Top-shelf Ohlins suspension, powerful Brembo brakes, a hand-massaged engine and a lighter, single-seat subframe. The 2014 Honda CBR1000RR SP may not be the all-new superbike you were hoping for, but it should be a serious track performer.
"If you add up the cost of the suspension and brakes alone, you'll see the customer is getting a great deal with this bike," Honda explained to us last week. Those components alone would add up to around $5,000 if purchased separately, but the SP will only add around $3,000 to the standard Honda CBR1000RR's $13,800 MSRP.
You also get much more than just those upgrade components. Honda has carried out significant engine work, fitting new heads, intake tracts and an exhaust system in pursuit of an as-yet unspecified increase to the standard bike's 176 bhp and 83 lb.-ft. of torque. Pistons and connecting rods have also been hand selected for each SP motor to match, ensuring lower internal friction.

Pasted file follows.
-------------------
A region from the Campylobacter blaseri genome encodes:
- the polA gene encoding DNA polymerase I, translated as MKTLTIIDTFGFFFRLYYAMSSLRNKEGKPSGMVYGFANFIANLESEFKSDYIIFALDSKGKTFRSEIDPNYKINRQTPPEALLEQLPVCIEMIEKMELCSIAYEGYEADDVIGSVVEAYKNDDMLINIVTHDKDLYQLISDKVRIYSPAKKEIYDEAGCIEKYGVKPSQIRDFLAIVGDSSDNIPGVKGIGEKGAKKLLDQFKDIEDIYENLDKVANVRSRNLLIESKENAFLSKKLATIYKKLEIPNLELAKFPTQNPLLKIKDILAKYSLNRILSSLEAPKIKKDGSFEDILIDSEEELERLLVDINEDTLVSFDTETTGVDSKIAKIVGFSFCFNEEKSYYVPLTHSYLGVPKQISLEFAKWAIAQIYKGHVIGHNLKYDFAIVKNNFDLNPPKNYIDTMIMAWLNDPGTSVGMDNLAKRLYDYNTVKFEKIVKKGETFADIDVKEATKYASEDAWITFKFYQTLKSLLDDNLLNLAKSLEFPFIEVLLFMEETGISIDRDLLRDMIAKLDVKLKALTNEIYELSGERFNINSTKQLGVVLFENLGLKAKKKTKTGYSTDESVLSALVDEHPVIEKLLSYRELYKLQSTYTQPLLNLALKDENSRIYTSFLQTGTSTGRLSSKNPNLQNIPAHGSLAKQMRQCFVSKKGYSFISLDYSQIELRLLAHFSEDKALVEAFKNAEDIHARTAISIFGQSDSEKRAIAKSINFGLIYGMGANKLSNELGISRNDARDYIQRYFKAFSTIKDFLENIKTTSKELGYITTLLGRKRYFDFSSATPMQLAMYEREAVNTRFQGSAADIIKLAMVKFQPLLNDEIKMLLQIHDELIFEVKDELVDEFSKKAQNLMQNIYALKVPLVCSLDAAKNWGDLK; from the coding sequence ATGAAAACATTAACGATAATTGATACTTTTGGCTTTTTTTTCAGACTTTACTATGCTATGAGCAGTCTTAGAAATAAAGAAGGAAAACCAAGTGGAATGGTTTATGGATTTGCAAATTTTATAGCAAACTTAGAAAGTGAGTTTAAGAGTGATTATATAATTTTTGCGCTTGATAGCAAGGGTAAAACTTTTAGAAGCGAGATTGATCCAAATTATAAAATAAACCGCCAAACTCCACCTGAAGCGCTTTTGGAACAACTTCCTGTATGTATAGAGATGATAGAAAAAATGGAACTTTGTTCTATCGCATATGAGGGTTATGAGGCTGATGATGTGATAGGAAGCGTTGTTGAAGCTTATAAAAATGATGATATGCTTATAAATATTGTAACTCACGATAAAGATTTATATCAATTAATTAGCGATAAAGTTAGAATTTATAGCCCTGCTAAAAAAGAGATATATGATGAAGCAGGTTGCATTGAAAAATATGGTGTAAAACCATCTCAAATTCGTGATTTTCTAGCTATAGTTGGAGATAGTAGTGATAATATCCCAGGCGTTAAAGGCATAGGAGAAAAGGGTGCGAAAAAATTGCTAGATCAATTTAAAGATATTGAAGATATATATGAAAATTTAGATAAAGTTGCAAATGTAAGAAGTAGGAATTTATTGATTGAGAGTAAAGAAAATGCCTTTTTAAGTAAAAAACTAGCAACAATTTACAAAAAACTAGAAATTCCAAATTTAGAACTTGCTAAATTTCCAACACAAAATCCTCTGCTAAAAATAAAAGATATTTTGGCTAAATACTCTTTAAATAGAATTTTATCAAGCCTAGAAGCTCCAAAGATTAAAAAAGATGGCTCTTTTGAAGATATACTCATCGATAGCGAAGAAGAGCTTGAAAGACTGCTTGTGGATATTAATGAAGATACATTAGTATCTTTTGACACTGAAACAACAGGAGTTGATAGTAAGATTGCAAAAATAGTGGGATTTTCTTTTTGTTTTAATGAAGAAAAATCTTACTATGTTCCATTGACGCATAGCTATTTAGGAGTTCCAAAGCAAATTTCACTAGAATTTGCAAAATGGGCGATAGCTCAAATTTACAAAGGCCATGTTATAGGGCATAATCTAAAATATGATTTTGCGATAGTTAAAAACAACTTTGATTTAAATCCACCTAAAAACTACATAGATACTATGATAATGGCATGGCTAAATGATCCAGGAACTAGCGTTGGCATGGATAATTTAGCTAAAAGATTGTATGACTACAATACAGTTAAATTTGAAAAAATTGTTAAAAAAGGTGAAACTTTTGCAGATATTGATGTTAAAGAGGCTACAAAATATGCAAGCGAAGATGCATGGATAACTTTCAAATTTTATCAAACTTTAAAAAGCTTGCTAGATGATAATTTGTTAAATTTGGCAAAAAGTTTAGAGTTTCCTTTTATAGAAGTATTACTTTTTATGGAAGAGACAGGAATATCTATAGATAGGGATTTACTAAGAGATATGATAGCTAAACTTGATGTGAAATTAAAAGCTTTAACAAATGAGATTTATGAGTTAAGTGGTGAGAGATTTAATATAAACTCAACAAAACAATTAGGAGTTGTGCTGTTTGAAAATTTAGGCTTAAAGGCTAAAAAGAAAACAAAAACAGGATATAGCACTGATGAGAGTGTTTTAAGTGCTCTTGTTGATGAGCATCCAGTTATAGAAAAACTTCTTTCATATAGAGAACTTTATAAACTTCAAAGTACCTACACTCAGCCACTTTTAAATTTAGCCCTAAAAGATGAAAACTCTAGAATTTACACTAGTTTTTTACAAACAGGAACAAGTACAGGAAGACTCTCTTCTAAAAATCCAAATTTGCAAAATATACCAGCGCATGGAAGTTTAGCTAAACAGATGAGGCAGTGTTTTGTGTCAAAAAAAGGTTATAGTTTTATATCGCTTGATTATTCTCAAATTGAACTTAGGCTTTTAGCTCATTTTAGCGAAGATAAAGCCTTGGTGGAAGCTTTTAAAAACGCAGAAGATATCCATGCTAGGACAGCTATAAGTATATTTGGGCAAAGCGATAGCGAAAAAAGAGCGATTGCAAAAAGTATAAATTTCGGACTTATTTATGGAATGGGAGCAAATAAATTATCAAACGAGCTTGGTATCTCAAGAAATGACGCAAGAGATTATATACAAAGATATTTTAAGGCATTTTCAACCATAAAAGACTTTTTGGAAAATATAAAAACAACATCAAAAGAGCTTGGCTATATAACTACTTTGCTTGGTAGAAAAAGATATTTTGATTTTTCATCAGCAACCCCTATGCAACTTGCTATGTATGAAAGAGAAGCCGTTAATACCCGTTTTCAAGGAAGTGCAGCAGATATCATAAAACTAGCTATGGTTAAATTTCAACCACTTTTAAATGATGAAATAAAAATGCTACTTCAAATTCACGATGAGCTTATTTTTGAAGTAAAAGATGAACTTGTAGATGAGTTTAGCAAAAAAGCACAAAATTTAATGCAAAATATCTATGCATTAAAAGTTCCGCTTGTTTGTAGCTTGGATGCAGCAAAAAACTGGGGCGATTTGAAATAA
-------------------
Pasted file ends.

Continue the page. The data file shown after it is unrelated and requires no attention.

Out back, the passenger seat has been lost and a lighter subframe fitted. Honda claims the same 440.9 lbs curb weight to the standard bike, so any weight loss from the subframe will be minor, but it will help reduce polar inertia and boost mass centralization.
Honda has also fitted the SP with track-oriented Pirelli Diablo SC tires, a double bubble screen and modified the riding position with wider clip-ons and more rearward foot pegs.
The CBR1000RR already comes equipped with superior suspension and brakes than that of any other Japanese superbike, but these new components elevate it to European levels of component quality. You'll reap more speed, safety and control from this suspension and brake package than you will from rider aid electronics like Traction Control, but those electronics do continue to remain conspicuously absent.
US models will not be available with ABS brakes.